Course exploring ‘deep work’ helps students discover practical tools for effective work, study
Andrew Pyle, an assistant professor in Clemson’s communication department, said that as a student himself, procrastination was his typical mode of approaching his studies and work. However, that all changed once Pyle read Cal Newport’s “Deep Work.” The strategies Newport outlined in the book helped Pyle revolutionize the way he approached his own work.
Pyle was so inspired by the book he began building a course that could help students discover the positive benefits it took him many years to figure out. The focus of Pyle’s Deep Work: Critical Thinking course is to explore best practices in both research literature and popular press works related to concepts such as productivity, focused work, flow, and mindfulness.
“It also seemed like a neat way to get students into the mindset of doing some interesting research by testing the recommendations in the literature with their own lived experiences,” Pyle said. “Students study and critique work multiple areas by not only engaging in extensive reading and discussion, but also by applying many of these best practices to their own lives over the course of the semester.”
Each student builds their own productivity plan, tracks their own time and builds their own journals over the course of the semester. The work is focused on their individual experiences. Students also take time each week in class to engage in discussion, learn from each other, offer critiques to each other and seek feedback on work they’ve completed. Students also complete a website to showcase their work.
The course has been highly interactive, both before and after the move to Zoom sessions when the university moved to e-learning because of COVID-19. Through Zoom, four students from the College of Behavioral, Social and Health Sciences outlined their personal and professional development from the unique course.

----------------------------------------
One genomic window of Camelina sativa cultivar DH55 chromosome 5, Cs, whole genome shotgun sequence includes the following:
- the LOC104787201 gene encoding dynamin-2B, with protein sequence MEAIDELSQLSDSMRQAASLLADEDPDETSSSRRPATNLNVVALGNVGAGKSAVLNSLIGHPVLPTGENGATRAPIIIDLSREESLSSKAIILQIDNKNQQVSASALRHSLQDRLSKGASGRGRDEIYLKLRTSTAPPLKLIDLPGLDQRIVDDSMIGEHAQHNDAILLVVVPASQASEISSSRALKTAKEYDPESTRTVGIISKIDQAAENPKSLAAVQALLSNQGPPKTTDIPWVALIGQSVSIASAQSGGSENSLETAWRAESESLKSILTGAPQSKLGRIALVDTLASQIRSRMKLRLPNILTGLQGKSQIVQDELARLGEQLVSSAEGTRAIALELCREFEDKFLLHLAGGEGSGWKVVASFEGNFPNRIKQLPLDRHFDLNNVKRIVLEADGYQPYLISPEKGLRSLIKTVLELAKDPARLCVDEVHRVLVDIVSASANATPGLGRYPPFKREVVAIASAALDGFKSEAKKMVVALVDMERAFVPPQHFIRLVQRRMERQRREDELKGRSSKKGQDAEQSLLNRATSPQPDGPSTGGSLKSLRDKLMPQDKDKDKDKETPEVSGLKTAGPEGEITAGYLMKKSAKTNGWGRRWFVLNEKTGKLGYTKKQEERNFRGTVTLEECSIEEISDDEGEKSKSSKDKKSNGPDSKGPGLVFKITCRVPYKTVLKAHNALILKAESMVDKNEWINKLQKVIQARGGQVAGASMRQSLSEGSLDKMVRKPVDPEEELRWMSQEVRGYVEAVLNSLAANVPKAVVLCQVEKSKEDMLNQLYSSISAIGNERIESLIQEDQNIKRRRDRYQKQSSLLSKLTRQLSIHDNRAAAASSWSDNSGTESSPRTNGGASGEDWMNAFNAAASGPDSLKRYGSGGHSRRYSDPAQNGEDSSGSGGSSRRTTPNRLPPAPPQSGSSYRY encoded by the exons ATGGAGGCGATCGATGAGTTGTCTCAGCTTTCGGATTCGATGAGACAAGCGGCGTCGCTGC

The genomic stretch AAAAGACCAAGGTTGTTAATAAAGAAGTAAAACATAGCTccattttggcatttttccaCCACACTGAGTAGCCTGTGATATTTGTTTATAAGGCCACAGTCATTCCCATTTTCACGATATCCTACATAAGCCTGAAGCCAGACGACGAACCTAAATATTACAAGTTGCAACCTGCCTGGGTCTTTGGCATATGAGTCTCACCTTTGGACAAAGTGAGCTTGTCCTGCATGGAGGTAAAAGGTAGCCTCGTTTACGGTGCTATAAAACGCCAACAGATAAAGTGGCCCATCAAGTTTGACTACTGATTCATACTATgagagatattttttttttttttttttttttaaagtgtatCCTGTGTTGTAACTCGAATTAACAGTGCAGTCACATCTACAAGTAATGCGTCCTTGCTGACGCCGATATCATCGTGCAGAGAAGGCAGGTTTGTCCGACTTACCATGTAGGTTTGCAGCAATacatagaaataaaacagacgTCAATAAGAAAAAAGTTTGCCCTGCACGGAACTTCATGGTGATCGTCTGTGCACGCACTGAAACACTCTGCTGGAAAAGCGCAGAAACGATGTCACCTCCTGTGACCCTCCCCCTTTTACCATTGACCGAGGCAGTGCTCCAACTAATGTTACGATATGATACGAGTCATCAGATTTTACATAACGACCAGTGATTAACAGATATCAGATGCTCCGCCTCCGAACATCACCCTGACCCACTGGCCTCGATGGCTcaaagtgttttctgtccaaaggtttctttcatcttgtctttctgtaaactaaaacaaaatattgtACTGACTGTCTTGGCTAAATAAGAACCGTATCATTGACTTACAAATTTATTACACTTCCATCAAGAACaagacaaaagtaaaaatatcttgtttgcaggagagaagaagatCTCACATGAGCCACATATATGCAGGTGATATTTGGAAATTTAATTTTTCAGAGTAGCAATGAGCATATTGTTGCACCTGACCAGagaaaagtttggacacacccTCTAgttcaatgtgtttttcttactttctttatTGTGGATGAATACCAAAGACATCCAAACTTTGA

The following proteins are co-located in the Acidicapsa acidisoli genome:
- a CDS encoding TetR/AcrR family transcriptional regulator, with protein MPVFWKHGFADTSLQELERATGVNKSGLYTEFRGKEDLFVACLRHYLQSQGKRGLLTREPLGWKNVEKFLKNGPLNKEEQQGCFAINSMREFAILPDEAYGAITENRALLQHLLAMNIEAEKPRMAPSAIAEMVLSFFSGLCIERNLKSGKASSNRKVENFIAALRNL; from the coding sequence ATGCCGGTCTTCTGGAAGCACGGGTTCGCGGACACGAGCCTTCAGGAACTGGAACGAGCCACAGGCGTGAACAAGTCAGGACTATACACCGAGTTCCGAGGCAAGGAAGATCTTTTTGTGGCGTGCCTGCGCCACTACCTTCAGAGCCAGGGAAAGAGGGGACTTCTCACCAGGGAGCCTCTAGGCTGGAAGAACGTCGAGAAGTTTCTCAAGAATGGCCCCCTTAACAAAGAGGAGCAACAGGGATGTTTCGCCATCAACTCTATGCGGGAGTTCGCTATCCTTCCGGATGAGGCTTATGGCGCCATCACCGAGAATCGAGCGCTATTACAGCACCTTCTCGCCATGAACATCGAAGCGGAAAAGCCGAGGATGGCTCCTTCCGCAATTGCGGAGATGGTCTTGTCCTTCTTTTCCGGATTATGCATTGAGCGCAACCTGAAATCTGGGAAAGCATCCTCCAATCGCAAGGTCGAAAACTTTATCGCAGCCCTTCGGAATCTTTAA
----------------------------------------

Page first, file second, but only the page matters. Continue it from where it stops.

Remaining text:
Brooke Tannehill, a junior communication major, shares how the course is designed to help students both personally and professionally. Tannehill has enjoyed the personalized aspects of the course but feels the collaborative structure of the course encourages her to be even more accountable to meet her own goals and support her classmates in meeting their goals.
Mason Hebert, a senior sports communication major, outlines the structure of the course and her day-to-day involvement in the course. She discusses the literature read and details her journaling process. Through this course, she found she has been more aware of her distractions and better able to manage them. She is grateful for a course which has allowed her to increase her productivity and implement strategies that work as she prepares for taking the LSAT in June.
Sports communication and economics major Duncan Crowder shares how the course has been an eye-opening experience for him as a freshman in college and has changed the way he views himself as well as the way he acts and behaves. Crowder focuses on the importance of mindfulness and intention he gained from the course and how noting his successes and failures each day has benefited him in learning new strategies for productivity throughout his first year at Clemson.
Senior Riley Roche is a communication and philosophy major. She discusses the deep work philosophy presented in the course. In addition, she notes how she always considered herself a multi-tasker but since taking this course has a new level of pride and feels she is able to produce better content when she focuses on one task at a time.
To visit the website the class created to showcase its work, click here.